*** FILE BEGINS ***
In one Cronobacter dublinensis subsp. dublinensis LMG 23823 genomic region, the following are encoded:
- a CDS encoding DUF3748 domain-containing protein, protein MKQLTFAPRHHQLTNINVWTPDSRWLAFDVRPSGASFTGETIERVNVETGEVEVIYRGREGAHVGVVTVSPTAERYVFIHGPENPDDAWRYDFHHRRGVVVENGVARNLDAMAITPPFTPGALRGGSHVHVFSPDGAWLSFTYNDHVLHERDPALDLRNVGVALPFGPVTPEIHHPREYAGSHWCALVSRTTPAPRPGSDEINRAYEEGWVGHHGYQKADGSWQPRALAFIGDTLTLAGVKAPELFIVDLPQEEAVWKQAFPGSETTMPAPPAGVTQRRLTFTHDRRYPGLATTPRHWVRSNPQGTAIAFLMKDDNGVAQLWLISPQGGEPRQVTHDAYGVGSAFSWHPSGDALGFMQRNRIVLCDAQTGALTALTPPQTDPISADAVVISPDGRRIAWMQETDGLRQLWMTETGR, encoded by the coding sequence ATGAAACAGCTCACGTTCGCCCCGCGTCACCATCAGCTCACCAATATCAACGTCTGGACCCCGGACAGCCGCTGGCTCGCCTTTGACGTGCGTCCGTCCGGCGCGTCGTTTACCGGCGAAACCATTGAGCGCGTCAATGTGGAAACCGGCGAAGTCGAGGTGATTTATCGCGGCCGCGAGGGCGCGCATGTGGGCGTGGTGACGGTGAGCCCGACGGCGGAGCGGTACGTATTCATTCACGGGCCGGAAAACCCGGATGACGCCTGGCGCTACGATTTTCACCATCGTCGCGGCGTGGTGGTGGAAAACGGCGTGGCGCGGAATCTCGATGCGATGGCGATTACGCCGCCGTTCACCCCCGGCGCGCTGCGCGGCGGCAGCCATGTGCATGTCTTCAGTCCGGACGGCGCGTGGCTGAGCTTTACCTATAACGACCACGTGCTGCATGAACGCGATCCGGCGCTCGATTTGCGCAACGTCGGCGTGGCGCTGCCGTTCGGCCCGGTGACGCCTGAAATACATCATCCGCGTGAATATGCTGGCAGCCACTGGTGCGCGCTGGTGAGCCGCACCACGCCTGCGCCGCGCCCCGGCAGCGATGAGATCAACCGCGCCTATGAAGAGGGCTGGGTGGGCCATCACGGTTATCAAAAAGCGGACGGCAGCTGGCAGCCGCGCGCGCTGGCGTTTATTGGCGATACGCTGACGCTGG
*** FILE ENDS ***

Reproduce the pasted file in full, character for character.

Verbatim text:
In one Cronobacter dublinensis subsp. dublinensis LMG 23823 genomic region, the following are encoded:
- a CDS encoding DUF3748 domain-containing protein, protein MKQLTFAPRHHQLTNINVWTPDSRWLAFDVRPSGASFTGETIERVNVETGEVEVIYRGREGAHVGVVTVSPTAERYVFIHGPENPDDAWRYDFHHRRGVVVENGVARNLDAMAITPPFTPGALRGGSHVHVFSPDGAWLSFTYNDHVLHERDPALDLRNVGVALPFGPVTPEIHHPREYAGSHWCALVSRTTPAPRPGSDEINRAYEEGWVGHHGYQKADGSWQPRALAFIGDTLTLAGVKAPELFIVDLPQEEAVWKQAFPGSETTMPAPPAGVTQRRLTFTHDRRYPGLATTPRHWVRSNPQGTAIAFLMKDDNGVAQLWLISPQGGEPRQVTHDAYGVGSAFSWHPSGDALGFMQRNRIVLCDAQTGALTALTPPQTDPISADAVVISPDGRRIAWMQETDGLRQLWMTETGR, encoded by the coding sequence ATGAAACAGCTCACGTTCGCCCCGCGTCACCATCAGCTCACCAATATCAACGTCTGGACCCCGGACAGCCGCTGGCTCGCCTTTGACGTGCGTCCGTCCGGCGCGTCGTTTACCGGCGAAACCATTGAGCGCGTCAATGTGGAAACCGGCGAAGTCGAGGTGATTTATCGCGGCCGCGAGGGCGCGCATGTGGGCGTGGTGACGGTGAGCCCGACGGCGGAGCGGTACGTATTCATTCACGGGCCGGAAAACCCGGATGACGCCTGGCGCTACGATTTTCACCATCGTCGCGGCGTGGTGGTGGAAAACGGCGTGGCGCGGAATCTCGATGCGATGGCGATTACGCCGCCGTTCACCCCCGGCGCGCTGCGCGGCGGCAGCCATGTGCATGTCTTCAGTCCGGACGGCGCGTGGCTGAGCTTTACCTATAACGACCACGTGCTGCATGAACGCGATCCGGCGCTCGATTTGCGCAACGTCGGCGTGGCGCTGCCGTTCGGCCCGGTGACGCCTGAAATACATCATCCGCGTGAATATGCTGGCAGCCACTGGTGCGCGCTGGTGAGCCGCACCACGCCTGCGCCGCGCCCCGGCAGCGATGAGATCAACCGCGCCTATGAAGAGGGCTGGGTGGGCCATCACGGTTATCAAAAAGCGGACGGCAGCTGGCAGCCGCGCGCGCTGGCGTTTATTGGCGATACGCTGACGCTGG